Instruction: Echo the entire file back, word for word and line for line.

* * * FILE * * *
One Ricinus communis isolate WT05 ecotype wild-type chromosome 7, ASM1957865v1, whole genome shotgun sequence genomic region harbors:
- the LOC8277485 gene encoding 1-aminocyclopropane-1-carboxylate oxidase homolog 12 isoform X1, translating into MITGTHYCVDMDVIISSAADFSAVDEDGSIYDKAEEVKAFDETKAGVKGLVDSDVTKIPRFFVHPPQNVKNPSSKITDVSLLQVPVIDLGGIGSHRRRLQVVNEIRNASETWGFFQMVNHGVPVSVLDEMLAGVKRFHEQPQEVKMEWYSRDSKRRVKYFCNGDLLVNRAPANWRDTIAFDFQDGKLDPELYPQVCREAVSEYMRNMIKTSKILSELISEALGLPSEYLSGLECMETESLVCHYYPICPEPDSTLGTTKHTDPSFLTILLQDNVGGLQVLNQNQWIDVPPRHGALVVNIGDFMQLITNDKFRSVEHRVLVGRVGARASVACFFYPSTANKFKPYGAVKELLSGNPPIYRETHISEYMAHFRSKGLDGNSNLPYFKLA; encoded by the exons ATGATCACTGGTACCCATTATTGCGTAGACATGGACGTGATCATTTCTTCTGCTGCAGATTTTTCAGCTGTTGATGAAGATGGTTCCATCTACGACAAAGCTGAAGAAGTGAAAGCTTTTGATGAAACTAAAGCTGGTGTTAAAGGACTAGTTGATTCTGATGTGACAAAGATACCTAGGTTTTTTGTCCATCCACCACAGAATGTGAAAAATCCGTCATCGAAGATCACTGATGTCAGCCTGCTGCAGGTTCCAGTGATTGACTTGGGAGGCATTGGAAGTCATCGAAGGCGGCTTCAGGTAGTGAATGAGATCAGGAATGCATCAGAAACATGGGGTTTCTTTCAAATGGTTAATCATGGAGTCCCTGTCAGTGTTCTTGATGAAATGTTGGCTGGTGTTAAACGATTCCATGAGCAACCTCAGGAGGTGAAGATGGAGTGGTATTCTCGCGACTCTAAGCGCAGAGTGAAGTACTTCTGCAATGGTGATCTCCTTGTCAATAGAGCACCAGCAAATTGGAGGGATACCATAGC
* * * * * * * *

One Ricinus communis isolate WT05 ecotype wild-type chromosome 7, ASM1957865v1, whole genome shotgun sequence genomic region harbors:
- the LOC8277485 gene encoding 1-aminocyclopropane-1-carboxylate oxidase homolog 12 isoform X1, translating into MITGTHYCVDMDVIISSAADFSAVDEDGSIYDKAEEVKAFDETKAGVKGLVDSDVTKIPRFFVHPPQNVKNPSSKITDVSLLQVPVIDLGGIGSHRRRLQVVNEIRNASETWGFFQMVNHGVPVSVLDEMLAGVKRFHEQPQEVKMEWYSRDSKRRVKYFCNGDLLVNRAPANWRDTIAFDFQDGKLDPELYPQVCREAVSEYMRNMIKTSKILSELISEALGLPSEYLSGLECMETESLVCHYYPICPEPDSTLGTTKHTDPSFLTILLQDNVGGLQVLNQNQWIDVPPRHGALVVNIGDFMQLITNDKFRSVEHRVLVGRVGARASVACFFYPSTANKFKPYGAVKELLSGNPPIYRETHISEYMAHFRSKGLDGNSNLPYFKLA; encoded by the exons ATGATCACTGGTACCCATTATTGCGTAGACATGGACGTGATCATTTCTTCTGCTGCAGATTTTTCAGCTGTTGATGAAGATGGTTCCATCTACGACAAAGCTGAAGAAGTGAAAGCTTTTGATGAAACTAAAGCTGGTGTTAAAGGACTAGTTGATTCTGATGTGACAAAGATACCTAGGTTTTTTGTCCATCCACCACAGAATGTGAAAAATCCGTCATCGAAGATCACTGATGTCAGCCTGCTGCAGGTTCCAGTGATTGACTTGGGAGGCATTGGAAGTCATCGAAGGCGGCTTCAGGTAGTGAATGAGATCAGGAATGCATCAGAAACATGGGGTTTCTTTCAAATGGTTAATCATGGAGTCCCTGTCAGTGTTCTTGATGAAATGTTGGCTGGTGTTAAACGATTCCATGAGCAACCTCAGGAGGTGAAGATGGAGTGGTATTCTCGCGACTCTAAGCGCAGAGTGAAGTACTTCTGCAATGGTGATCTCCTTGTCAATAGAGCACCAGCAAATTGGAGGGATACCATAGC